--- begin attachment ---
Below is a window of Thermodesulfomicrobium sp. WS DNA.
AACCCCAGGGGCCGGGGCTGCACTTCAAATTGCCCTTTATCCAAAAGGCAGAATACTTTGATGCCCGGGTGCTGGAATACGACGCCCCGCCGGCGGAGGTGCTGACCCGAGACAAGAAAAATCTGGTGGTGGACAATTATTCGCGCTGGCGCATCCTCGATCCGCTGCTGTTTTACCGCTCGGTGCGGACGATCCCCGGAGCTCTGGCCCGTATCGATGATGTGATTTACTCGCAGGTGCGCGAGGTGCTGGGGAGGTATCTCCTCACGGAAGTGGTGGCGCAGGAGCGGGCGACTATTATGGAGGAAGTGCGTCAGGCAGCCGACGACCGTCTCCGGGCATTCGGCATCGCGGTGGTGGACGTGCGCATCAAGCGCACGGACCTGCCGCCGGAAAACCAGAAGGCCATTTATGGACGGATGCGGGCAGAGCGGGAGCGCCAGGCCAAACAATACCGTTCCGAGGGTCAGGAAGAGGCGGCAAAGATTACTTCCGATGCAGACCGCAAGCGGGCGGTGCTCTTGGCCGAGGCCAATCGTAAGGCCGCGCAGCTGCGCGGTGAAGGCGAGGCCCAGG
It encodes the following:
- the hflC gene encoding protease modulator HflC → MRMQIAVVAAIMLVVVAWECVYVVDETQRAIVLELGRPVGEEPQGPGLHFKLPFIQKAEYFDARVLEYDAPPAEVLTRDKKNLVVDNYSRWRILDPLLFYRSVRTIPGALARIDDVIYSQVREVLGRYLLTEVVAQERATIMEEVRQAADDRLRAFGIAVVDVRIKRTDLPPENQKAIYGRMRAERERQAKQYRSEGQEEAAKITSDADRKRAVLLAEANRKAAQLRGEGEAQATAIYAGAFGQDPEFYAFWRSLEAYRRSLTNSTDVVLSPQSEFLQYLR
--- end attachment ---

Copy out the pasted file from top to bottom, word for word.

Below is a window of Thermodesulfomicrobium sp. WS DNA.
AACCCCAGGGGCCGGGGCTGCACTTCAAATTGCCCTTTATCCAAAAGGCAGAATACTTTGATGCCCGGGTGCTGGAATACGACGCCCCGCCGGCGGAGGTGCTGACCCGAGACAAGAAAAATCTGGTGGTGGACAATTATTCGCGCTGGCGCATCCTCGATCCGCTGCTGTTTTACCGCTCGGTGCGGACGATCCCCGGAGCTCTGGCCCGTATCGATGATGTGATTTACTCGCAGGTGCGCGAGGTGCTGGGGAGGTATCTCCTCACGGAAGTGGTGGCGCAGGAGCGGGCGACTATTATGGAGGAAGTGCGTCAGGCAGCCGACGACCGTCTCCGGGCATTCGGCATCGCGGTGGTGGACGTGCGCATCAAGCGCACGGACCTGCCGCCGGAAAACCAGAAGGCCATTTATGGACGGATGCGGGCAGAGCGGGAGCGCCAGGCCAAACAATACCGTTCCGAGGGTCAGGAAGAGGCGGCAAAGATTACTTCCGATGCAGACCGCAAGCGGGCGGTGCTCTTGGCCGAGGCCAATCGTAAGGCCGCGCAGCTGCGCGGTGAAGGCGAGGCCCAGG
It encodes the following:
- the hflC gene encoding protease modulator HflC → MRMQIAVVAAIMLVVVAWECVYVVDETQRAIVLELGRPVGEEPQGPGLHFKLPFIQKAEYFDARVLEYDAPPAEVLTRDKKNLVVDNYSRWRILDPLLFYRSVRTIPGALARIDDVIYSQVREVLGRYLLTEVVAQERATIMEEVRQAADDRLRAFGIAVVDVRIKRTDLPPENQKAIYGRMRAERERQAKQYRSEGQEEAAKITSDADRKRAVLLAEANRKAAQLRGEGEAQATAIYAGAFGQDPEFYAFWRSLEAYRRSLTNSTDVVLSPQSEFLQYLR